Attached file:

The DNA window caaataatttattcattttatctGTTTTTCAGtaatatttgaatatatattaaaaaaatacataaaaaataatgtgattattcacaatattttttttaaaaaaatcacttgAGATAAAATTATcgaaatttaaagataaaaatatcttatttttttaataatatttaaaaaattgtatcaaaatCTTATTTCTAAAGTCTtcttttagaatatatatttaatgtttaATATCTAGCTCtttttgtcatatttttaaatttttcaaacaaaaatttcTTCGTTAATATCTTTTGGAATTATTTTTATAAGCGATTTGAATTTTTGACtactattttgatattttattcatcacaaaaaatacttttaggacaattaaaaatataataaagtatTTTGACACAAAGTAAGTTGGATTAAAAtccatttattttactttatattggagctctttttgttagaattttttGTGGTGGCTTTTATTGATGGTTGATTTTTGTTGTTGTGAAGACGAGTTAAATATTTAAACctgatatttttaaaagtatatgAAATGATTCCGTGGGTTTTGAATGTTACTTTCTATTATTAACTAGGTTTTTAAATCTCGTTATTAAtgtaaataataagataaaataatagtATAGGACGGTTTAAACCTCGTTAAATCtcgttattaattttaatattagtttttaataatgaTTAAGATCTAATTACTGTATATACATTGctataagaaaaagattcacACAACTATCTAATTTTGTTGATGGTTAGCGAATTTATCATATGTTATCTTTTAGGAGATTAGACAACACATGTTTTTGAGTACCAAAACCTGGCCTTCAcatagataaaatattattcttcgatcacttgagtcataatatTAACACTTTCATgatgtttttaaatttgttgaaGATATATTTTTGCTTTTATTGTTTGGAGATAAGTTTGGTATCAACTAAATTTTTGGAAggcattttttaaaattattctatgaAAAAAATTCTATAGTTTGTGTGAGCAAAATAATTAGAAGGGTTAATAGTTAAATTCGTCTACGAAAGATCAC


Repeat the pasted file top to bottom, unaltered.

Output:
The DNA window caaataatttattcattttatctGTTTTTCAGtaatatttgaatatatattaaaaaaatacataaaaaataatgtgattattcacaatattttttttaaaaaaatcacttgAGATAAAATTATcgaaatttaaagataaaaatatcttatttttttaataatatttaaaaaattgtatcaaaatCTTATTTCTAAAGTCTtcttttagaatatatatttaatgtttaATATCTAGCTCtttttgtcatatttttaaatttttcaaacaaaaatttcTTCGTTAATATCTTTTGGAATTATTTTTATAAGCGATTTGAATTTTTGACtactattttgatattttattcatcacaaaaaatacttttaggacaattaaaaatataataaagtatTTTGACACAAAGTAAGTTGGATTAAAAtccatttattttactttatattggagctctttttgttagaattttttGTGGTGGCTTTTATTGATGGTTGATTTTTGTTGTTGTGAAGACGAGTTAAATATTTAAACctgatatttttaaaagtatatgAAATGATTCCGTGGGTTTTGAATGTTACTTTCTATTATTAACTAGGTTTTTAAATCTCGTTATTAAtgtaaataataagataaaataatagtATAGGACGGTTTAAACCTCGTTAAATCtcgttattaattttaatattagtttttaataatgaTTAAGATCTAATTACTGTATATACATTGctataagaaaaagattcacACAACTATCTAATTTTGTTGATGGTTAGCGAATTTATCATATGTTATCTTTTAGGAGATTAGACAACACATGTTTTTGAGTACCAAAACCTGGCCTTCAcatagataaaatattattcttcgatcacttgagtcataatatTAACACTTTCATgatgtttttaaatttgttgaaGATATATTTTTGCTTTTATTGTTTGGAGATAAGTTTGGTATCAACTAAATTTTTGGAAggcattttttaaaattattctatgaAAAAAATTCTATAGTTTGTGTGAGCAAAATAATTAGAAGGGTTAATAGTTAAATTCGTCTACGAAAGATCAC